The summer search campaign for the pest plant, skeleton weed, is under way across the Grainbelt.
Project manager at the Department of Primary Industries and Regional Development, Martin Atwell said the declared weed, with its striking yellow flower and skeleton-like stems, robbed crops of nitrogen and soil moisture, impacting yields and quality.
“Seven Local Action Groups will cover 180 properties across more than 55,000 hectares. Drones will be used to search about 10,000 hectares of the 2022 surveillance area,” Mr Atwell said.
“Surveillance will be undertaken from Geraldton in the north, to Katanning in the south and east to Esperance.”
He said this activity would be a critical part of the larger Summer Search Program, which would cover known infested properties and cover more than 400,000 hectares across the State.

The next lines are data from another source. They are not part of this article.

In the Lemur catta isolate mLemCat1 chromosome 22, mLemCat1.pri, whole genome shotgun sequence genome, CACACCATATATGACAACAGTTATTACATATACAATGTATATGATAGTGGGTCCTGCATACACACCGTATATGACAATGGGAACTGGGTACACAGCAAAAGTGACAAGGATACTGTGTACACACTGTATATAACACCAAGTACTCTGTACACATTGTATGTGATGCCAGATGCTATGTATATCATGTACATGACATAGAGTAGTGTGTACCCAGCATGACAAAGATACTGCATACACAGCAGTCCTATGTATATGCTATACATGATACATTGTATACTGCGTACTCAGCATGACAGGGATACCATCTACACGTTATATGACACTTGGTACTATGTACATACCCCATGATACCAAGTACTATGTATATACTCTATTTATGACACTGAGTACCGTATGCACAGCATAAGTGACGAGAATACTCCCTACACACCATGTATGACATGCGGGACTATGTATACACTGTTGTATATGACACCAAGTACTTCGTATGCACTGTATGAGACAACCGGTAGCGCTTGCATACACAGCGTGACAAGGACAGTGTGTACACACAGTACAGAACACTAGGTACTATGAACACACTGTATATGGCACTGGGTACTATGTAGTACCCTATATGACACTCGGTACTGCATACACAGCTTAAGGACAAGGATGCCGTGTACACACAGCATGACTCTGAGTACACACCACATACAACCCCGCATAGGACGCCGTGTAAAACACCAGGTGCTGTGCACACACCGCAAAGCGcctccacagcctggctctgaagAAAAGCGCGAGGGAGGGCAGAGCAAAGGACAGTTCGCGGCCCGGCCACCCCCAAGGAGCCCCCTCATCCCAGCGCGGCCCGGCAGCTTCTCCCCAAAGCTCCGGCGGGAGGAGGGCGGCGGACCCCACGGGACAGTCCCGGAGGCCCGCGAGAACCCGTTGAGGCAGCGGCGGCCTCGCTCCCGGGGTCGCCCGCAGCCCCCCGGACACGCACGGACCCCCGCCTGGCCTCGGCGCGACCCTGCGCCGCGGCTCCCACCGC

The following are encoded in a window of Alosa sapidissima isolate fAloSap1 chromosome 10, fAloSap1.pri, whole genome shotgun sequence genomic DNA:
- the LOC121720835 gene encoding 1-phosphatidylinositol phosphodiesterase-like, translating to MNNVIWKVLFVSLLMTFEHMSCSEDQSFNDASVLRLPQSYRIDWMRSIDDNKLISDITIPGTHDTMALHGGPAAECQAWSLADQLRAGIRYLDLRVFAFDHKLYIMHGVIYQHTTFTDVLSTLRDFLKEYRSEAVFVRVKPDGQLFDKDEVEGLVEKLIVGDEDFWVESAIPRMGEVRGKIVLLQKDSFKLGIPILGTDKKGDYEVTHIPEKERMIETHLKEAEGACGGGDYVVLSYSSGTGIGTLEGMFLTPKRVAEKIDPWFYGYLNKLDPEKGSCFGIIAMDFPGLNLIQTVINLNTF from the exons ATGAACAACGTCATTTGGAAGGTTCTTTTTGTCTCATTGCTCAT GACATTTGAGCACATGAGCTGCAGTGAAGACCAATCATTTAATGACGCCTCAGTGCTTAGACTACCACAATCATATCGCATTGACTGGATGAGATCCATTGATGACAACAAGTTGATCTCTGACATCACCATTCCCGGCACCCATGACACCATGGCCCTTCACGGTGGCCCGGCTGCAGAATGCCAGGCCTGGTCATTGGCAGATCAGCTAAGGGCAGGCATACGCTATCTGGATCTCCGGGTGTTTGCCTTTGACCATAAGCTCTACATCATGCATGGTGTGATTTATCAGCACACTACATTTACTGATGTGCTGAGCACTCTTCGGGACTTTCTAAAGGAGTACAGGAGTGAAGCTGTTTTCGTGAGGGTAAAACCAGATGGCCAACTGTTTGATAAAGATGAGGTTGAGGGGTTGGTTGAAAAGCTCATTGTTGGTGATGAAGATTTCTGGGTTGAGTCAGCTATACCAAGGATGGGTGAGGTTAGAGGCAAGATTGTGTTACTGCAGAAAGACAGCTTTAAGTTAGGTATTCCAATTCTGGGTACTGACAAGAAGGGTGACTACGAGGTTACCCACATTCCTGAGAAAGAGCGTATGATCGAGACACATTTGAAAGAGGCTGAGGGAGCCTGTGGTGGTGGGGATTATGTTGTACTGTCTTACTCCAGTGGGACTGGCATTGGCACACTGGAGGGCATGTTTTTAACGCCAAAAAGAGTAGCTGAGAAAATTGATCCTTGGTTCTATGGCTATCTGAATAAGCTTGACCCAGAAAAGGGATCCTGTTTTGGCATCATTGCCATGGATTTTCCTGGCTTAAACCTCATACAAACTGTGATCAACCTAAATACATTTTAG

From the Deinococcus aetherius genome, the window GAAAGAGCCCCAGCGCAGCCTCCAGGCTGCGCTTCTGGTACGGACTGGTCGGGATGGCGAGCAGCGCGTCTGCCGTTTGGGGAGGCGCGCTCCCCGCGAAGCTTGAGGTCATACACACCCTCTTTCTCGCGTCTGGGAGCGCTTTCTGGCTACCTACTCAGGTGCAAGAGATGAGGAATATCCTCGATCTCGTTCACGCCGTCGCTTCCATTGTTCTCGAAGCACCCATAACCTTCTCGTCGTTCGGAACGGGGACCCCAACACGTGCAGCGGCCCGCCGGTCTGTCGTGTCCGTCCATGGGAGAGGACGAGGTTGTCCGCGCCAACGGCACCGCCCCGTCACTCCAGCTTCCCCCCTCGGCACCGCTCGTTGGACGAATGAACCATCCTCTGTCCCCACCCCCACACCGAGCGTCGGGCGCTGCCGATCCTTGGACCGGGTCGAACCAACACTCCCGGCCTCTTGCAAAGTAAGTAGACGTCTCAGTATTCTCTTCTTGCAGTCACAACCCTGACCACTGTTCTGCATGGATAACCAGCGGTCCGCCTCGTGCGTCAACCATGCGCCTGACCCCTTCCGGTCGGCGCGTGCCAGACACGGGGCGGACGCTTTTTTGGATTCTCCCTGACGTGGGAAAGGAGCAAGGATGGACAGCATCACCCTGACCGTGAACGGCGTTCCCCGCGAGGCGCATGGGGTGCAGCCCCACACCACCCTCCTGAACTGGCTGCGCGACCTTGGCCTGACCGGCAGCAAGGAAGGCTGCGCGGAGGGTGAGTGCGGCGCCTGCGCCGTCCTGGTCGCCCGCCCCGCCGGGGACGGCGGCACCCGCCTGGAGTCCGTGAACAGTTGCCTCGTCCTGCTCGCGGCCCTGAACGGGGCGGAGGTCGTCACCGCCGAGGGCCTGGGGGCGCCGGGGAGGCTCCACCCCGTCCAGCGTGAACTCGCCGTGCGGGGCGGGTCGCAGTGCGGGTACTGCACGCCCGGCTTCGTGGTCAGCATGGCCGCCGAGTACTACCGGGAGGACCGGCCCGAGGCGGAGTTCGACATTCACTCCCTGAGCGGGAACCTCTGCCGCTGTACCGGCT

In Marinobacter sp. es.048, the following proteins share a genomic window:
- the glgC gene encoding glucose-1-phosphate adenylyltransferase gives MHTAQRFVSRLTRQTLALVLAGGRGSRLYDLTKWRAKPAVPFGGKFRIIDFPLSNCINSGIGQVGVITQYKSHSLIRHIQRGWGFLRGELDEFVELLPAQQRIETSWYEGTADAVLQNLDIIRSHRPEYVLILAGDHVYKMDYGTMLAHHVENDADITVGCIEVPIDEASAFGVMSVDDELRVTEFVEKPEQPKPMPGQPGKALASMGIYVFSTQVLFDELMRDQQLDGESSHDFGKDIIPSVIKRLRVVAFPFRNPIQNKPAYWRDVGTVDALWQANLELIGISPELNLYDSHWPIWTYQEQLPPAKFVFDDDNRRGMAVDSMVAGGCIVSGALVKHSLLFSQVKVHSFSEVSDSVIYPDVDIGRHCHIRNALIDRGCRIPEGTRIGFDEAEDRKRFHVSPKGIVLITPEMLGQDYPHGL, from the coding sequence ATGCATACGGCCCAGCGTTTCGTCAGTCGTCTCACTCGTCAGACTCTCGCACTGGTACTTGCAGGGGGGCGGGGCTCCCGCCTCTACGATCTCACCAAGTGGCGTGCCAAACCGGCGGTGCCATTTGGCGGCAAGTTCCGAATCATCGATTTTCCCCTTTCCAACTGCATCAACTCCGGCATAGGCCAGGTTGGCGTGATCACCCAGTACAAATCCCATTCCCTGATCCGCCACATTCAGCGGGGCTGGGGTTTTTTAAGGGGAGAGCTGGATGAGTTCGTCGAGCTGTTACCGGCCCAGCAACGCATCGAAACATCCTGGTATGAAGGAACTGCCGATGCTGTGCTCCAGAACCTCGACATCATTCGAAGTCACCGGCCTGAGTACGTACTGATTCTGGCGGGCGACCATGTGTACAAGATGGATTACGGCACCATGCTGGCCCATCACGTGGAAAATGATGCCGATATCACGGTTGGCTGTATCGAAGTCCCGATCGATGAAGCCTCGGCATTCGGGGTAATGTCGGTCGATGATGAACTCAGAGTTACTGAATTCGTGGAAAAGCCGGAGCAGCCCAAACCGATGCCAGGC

“The Skeleton Weed Management Guide has been recently revised with new information about permitted use of key chemicals and updated treatment rates,” Mr Atwell said.
“Funds are also being directed to research investments to help reduce overall skeleton weed infestations, including a new project on pollen monitoring and an ongoing initiative examining biocontrol options.”
Senior Research Scientist at the Department, John Moore said the pollen project involved trialling the use of spore traps to identify the distribution and spread of skeleton weed.
“At the moment we don’t know how much pollen skeleton weed produces and how far it travels on the wind,” Mr Moore said.
“This trial will examine whether it is possible to monitor skeleton weed pollen and, if so, whether spore traps could be used to identify the presence of skeleton weed in areas of low infestation to help prove area freedom, as well as detect unknown infestations.”
More information on the Skeleton Weed Program, including the Skeleton Weed Management Guide and annual report can be accessed at this PS News link.